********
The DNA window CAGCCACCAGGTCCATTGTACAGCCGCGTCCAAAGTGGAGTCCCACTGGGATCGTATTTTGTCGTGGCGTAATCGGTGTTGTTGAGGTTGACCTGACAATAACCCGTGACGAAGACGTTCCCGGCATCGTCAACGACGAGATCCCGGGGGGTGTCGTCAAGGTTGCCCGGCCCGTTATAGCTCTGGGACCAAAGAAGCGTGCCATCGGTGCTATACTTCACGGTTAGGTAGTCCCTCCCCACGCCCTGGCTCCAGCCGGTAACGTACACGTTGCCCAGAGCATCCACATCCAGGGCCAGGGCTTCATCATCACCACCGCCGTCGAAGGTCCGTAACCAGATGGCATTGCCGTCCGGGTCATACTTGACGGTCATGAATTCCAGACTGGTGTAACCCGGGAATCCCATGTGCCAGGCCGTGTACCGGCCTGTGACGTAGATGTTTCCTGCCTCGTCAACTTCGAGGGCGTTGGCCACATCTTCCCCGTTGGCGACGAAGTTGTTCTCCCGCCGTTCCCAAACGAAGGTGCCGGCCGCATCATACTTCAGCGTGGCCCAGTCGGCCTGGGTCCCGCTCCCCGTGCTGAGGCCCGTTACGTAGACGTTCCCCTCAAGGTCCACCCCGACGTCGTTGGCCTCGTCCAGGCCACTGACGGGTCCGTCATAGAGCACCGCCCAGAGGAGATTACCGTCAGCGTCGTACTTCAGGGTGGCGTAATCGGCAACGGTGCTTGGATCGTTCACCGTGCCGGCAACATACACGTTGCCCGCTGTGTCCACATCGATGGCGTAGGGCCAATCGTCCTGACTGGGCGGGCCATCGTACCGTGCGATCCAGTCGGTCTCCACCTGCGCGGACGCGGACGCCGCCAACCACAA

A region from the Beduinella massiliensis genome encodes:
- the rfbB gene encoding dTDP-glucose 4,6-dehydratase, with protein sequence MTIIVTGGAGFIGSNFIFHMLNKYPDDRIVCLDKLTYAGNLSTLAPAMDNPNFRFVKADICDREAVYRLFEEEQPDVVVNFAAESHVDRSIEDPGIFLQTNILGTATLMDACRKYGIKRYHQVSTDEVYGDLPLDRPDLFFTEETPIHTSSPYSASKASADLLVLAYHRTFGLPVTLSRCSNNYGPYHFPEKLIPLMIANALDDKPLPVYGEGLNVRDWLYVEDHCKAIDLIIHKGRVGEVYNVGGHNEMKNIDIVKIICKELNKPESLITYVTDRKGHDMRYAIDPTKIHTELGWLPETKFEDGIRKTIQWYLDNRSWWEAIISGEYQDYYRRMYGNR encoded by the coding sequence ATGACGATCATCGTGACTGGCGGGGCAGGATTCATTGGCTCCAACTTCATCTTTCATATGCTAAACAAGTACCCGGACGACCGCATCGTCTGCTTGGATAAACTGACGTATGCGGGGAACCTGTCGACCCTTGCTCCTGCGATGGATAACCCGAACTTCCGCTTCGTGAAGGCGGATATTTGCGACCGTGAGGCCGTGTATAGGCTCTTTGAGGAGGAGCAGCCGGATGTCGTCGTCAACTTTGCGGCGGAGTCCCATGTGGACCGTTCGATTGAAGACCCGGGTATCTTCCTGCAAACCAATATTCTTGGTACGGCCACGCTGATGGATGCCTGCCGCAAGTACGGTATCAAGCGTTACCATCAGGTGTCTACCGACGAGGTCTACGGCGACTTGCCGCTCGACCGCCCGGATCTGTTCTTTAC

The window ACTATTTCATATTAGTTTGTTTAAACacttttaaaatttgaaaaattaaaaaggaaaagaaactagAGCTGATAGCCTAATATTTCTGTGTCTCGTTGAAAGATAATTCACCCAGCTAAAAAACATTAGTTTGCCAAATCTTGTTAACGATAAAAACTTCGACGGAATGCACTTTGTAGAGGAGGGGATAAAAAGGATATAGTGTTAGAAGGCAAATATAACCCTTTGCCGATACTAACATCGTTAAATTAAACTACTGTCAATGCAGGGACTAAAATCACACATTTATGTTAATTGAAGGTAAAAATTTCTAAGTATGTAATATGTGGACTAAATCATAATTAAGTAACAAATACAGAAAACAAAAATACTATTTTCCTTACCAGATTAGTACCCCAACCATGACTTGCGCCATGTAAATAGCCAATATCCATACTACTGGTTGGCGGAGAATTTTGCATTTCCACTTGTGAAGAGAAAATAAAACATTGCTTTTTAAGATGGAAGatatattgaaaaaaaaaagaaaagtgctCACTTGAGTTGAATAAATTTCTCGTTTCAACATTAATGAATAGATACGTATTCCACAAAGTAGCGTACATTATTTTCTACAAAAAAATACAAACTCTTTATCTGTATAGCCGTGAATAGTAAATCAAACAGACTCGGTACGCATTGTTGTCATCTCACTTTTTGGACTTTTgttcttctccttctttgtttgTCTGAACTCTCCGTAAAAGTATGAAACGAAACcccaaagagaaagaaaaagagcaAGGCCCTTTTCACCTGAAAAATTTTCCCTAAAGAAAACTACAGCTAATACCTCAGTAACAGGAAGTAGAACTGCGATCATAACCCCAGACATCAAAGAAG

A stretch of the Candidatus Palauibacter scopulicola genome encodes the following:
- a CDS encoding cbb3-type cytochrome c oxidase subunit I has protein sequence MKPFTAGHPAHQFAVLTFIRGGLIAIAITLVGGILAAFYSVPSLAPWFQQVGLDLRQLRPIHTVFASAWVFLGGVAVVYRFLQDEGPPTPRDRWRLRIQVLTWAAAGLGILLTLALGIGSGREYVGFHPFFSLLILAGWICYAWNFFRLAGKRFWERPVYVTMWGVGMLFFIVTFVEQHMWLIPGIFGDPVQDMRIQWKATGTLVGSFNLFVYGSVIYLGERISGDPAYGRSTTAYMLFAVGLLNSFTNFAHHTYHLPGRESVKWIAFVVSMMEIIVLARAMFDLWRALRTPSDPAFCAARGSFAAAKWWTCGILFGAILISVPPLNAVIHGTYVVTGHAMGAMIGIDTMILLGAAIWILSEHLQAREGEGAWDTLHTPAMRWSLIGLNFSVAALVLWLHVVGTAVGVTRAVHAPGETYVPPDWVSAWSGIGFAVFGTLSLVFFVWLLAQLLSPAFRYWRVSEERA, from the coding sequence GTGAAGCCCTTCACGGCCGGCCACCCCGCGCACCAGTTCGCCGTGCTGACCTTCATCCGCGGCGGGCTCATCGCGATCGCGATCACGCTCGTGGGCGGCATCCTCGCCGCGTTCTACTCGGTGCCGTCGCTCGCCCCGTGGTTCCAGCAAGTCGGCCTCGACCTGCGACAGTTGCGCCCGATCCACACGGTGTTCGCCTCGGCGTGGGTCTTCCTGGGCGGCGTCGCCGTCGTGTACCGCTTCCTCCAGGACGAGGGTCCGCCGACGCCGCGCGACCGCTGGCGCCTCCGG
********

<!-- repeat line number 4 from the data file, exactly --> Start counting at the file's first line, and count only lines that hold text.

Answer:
The window ACTATTTCATATTAGTTTGTTTAAACacttttaaaatttgaaaaattaaaaaggaaaagaaactagAGCTGATAGCCTAATATTTCTGTGTCTCGTTGAAAGATAATTCACCCAGCTAAAAAACATTAGTTTGCCAAATCTTGTTAACGATAAAAACTTCGACGGAATGCACTTTGTAGAGGAGGGGATAAAAAGGATATAGTGTTAGAAGGCAAATATAACCCTTTGCCGATACTAACATCGTTAAATTAAACTACTGTCAATGCAGGGACTAAAATCACACATTTATGTTAATTGAAGGTAAAAATTTCTAAGTATGTAATATGTGGACTAAATCATAATTAAGTAACAAATACAGAAAACAAAAATACTATTTTCCTTACCAGATTAGTACCCCAACCATGACTTGCGCCATGTAAATAGCCAATATCCATACTACTGGTTGGCGGAGAATTTTGCATTTCCACTTGTGAAGAGAAAATAAAACATTGCTTTTTAAGATGGAAGatatattgaaaaaaaaaagaaaagtgctCACTTGAGTTGAATAAATTTCTCGTTTCAACATTAATGAATAGATACGTATTCCACAAAGTAGCGTACATTATTTTCTACAAAAAAATACAAACTCTTTATCTGTATAGCCGTGAATAGTAAATCAAACAGACTCGGTACGCATTGTTGTCATCTCACTTTTTGGACTTTTgttcttctccttctttgtttgTCTGAACTCTCCGTAAAAGTATGAAACGAAACcccaaagagaaagaaaaagagcaAGGCCCTTTTCACCTGAAAAATTTTCCCTAAAGAAAACTACAGCTAATACCTCAGTAACAGGAAGTAGAACTGCGATCATAACCCCAGACATCAAAGAAG